Mobile application developers all around the world hope to replace virtual currencies with real money in apps, Bloomberg reports. The vanguards of mobile gambling applications development are in the UK, as the US legislation currently does not allow real money bets on mobile platforms, but British gambling laws are less strict.
Seattle-based Big Fish Games plans to introduce a version of its Big Fish Casino app with real-money bets in the UK. A partner in London is ready to process bets in the app. The game developers plan to launch the new application in the Apple App Store in September 2012.
The plan of many game developers is to build mobile casinos in UK that resemble real-life Las Vegas casinos. The industry expects a huge growth in the market, according to Juniper Research, users of smartphones and tablets are can spend up to $100 billion for gambling annually on the devices by 2017. For comparison, the market was about $20 billion in 2011, so that’s a five-fold increase in six years.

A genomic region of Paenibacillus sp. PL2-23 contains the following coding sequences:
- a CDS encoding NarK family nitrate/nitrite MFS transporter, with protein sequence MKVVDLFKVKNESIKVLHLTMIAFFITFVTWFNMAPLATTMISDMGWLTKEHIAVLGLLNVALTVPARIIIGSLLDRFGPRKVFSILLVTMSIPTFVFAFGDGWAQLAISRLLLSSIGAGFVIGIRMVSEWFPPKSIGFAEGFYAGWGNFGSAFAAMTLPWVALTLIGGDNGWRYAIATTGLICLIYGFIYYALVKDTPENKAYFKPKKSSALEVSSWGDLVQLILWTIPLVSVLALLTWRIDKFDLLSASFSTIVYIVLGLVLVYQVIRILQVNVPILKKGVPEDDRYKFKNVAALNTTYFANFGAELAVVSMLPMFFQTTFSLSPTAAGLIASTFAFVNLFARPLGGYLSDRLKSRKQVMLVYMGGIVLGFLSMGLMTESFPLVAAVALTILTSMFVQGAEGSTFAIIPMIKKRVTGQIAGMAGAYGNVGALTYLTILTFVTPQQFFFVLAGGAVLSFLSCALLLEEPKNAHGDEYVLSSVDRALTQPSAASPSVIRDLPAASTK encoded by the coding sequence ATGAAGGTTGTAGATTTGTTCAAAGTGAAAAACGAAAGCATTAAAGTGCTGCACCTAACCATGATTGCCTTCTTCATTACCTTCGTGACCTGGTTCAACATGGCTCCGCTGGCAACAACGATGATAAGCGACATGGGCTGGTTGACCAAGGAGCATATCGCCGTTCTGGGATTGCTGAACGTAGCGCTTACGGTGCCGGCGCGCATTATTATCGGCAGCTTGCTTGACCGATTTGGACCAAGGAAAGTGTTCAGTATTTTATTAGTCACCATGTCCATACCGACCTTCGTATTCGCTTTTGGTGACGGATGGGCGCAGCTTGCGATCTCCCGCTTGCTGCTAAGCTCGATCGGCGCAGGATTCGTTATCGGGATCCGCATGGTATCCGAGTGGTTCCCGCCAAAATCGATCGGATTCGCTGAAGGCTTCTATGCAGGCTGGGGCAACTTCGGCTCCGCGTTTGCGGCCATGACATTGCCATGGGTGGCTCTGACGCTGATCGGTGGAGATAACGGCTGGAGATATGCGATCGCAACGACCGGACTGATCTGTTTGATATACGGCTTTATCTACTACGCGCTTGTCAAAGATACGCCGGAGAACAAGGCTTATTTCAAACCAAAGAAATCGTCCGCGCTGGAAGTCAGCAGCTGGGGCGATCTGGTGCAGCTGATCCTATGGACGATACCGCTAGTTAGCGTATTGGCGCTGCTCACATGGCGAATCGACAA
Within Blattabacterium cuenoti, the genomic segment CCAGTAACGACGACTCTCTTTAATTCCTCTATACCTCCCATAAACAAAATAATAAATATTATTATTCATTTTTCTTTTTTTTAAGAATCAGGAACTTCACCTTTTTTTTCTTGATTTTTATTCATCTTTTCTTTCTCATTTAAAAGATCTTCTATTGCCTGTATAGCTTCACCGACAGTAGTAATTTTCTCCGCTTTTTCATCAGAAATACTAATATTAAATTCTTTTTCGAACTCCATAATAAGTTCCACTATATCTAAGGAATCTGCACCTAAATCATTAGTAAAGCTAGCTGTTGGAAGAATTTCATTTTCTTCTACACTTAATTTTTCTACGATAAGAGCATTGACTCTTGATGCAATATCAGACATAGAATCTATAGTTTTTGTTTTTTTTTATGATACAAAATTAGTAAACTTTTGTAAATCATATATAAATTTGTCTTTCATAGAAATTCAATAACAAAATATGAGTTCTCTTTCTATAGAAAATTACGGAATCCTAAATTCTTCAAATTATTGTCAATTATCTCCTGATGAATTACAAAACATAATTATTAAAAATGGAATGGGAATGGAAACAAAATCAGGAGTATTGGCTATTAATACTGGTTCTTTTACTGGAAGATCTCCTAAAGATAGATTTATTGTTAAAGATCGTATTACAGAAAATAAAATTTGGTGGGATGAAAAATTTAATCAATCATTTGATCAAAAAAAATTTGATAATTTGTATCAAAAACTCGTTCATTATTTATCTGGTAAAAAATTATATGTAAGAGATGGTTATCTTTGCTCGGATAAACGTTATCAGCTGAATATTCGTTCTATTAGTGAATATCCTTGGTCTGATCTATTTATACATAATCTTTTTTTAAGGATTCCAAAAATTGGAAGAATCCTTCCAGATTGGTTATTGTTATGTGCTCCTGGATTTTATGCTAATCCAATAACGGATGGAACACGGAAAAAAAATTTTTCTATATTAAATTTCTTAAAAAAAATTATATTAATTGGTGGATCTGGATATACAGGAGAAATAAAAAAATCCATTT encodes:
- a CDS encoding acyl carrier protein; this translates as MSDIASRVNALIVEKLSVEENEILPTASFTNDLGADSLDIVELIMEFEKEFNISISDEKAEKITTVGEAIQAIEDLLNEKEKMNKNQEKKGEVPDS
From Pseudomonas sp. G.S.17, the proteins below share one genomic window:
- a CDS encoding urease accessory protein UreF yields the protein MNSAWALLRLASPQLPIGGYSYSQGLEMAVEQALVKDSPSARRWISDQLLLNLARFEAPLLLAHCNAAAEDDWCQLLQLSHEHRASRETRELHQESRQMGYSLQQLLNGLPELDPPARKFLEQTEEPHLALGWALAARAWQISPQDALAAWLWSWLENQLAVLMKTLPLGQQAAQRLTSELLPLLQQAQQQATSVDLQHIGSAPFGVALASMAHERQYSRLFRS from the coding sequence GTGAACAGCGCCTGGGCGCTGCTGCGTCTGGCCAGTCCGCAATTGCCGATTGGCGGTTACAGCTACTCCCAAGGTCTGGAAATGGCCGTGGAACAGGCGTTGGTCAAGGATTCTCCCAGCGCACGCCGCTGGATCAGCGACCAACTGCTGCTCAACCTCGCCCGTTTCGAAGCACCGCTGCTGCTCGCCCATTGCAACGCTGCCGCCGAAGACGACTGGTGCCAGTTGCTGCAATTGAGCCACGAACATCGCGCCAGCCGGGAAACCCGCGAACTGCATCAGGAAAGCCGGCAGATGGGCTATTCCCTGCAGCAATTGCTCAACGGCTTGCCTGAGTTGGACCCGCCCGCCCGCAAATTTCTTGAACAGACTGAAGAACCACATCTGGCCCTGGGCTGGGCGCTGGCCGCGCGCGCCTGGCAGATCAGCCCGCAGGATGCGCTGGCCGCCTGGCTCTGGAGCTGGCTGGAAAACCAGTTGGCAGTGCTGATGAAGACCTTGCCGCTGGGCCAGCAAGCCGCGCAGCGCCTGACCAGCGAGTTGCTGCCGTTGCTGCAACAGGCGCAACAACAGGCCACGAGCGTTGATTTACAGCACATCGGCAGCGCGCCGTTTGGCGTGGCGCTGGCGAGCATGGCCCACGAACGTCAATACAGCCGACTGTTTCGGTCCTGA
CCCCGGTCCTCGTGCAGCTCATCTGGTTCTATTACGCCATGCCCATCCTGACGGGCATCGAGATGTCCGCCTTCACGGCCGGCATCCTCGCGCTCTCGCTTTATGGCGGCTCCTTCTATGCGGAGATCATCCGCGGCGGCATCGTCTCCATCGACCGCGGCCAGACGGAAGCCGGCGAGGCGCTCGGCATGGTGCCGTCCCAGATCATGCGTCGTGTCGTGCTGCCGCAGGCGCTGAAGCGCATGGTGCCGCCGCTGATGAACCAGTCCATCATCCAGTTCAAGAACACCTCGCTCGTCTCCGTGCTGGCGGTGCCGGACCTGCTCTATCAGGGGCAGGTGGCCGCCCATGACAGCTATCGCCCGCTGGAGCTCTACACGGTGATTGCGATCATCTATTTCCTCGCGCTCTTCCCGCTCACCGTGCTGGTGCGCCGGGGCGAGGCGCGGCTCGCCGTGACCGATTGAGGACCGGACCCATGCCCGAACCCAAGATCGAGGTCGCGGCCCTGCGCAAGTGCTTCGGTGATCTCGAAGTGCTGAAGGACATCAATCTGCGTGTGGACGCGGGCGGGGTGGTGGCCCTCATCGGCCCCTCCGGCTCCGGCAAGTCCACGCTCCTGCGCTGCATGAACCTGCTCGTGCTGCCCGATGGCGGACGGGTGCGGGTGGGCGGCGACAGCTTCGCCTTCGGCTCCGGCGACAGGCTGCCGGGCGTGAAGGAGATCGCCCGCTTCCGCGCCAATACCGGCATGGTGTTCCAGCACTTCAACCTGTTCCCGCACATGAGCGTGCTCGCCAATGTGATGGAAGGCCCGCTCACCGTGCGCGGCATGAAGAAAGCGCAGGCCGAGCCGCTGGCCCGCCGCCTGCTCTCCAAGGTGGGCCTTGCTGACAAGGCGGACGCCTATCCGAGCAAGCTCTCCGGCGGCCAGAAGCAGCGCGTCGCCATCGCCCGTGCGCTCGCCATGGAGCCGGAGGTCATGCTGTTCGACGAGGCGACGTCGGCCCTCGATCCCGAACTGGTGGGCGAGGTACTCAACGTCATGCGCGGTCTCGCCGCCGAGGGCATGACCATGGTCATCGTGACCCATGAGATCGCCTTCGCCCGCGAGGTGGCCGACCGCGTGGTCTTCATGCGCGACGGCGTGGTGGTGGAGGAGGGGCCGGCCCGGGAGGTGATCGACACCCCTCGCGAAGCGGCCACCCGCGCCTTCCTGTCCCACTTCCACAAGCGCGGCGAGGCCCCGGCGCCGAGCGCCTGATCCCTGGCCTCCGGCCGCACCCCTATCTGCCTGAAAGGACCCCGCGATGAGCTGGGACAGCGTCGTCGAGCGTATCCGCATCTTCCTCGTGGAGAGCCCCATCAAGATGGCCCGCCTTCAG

In an interview, Christopher Griffin, chief executive officer of Betable, compared the new possibilities to dawn of the online casinos in United Kingdom. “This is the biggest opportunity that game developers have had since the advent of the Internet,” the industry expert said.
Betfair Group and William Hill already announced their plans to enter the UK market. Betable alone is developing dozens mobile casino games, and several other game makers are expected to debut with real-money games this year.
Apple’s reactions to real-money gambling on its platforms are mixed. “Apple wants to keep arms’ length from this,” said Paul Thelen, CEO of Big Fish. “They don’t want to be the middleman in a gambling operation.” For example, last year Apple stopped Big Fish from operation of a subscription service that gave iPad users access to (non-real money using) video games for a monthly fee.
Big Fish could face serious competition from US social game developer Zynga, as they are lobbying to introduce real-money betting in the US market, see article: Social Game Giant Zynga Lobbies US Congress for Gambling.